Emergence: A Journal of Undergraduate Literary Criticism and Creative Research, Vol. 3 (2012)
The Old English poem Judith explores Anglo-Saxon representations of femininity and masculinity by constructing a double-gendered hero who differs from the biblical version of the same woman. Described with contrasting images of a virginal maiden versus seductress, Christian versus pagan elf, and wise leader versus youthful girl, Judith encompasses a vast array of feminine characteristics in order to remind an audience of her initial femininity. However, her violent beheading of Holofernes contrasts so starkly with her femininity that, rather than preserving it, the poet constructs an image of Judith that encompasses each gender. The moment she violently usurps Holofernes’ power and his head, Judith undergoes an androgynous transformation.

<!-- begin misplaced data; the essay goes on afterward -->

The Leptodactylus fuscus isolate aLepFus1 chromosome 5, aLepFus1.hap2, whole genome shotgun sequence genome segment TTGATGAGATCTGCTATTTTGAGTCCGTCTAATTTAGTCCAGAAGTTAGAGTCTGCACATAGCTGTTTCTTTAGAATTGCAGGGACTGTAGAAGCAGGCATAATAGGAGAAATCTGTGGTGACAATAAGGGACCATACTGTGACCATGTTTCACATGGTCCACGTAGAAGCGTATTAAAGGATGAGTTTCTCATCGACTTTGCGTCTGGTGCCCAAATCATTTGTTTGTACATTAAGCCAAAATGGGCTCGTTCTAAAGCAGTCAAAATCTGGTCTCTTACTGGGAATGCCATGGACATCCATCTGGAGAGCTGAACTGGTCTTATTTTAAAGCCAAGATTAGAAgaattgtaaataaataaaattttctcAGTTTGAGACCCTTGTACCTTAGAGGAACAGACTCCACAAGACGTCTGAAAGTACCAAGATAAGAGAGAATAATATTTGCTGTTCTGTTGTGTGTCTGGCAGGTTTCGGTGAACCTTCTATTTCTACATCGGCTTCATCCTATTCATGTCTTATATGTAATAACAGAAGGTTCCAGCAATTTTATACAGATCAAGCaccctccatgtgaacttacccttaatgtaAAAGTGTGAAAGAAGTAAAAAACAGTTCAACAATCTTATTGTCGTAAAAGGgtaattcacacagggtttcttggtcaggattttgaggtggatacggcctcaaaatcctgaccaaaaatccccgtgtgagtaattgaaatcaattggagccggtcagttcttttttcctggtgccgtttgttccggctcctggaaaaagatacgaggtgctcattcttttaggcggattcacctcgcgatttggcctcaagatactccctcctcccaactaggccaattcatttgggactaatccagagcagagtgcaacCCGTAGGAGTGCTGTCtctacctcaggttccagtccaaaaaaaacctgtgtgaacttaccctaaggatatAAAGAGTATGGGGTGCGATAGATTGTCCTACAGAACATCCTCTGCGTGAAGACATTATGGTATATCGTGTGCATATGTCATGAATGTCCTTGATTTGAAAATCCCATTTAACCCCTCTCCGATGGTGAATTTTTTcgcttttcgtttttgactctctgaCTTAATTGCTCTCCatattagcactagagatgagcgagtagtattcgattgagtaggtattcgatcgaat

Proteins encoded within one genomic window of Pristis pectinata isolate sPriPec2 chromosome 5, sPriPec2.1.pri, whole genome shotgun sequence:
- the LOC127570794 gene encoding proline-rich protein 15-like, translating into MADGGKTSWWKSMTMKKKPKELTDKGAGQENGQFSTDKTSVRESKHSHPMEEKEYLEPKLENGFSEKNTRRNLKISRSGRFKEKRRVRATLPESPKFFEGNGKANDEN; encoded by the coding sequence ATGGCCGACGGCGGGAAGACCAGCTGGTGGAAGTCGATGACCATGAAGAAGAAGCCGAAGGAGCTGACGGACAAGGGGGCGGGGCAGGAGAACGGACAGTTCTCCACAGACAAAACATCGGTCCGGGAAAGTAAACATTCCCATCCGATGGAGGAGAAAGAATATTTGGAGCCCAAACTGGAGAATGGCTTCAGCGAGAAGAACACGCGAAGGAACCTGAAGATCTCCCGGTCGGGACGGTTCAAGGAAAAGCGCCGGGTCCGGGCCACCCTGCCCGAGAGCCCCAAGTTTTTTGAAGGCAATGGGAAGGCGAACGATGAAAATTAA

Her descriptions change from her initial femininity to the traditionally male role of hero and leader of a people. A crucial characteristic is her specifically Christian defeat of the heathen Holofernes. Judith’s Christianity is what distinguishes her gold-wearing, sword-wielding androgyny from sheer monstrosity. As the feminine seductress, she possesses the obscure but potent power in controlling her situation, while as the masculine leader she possesses the physical manifestation of power in her wealth. Rather than a blatant transformation from woman to man, Judith’s transference of power is fluid; her innate femininity and addition of masculine representations of power are intrinsically linked in her androgyny.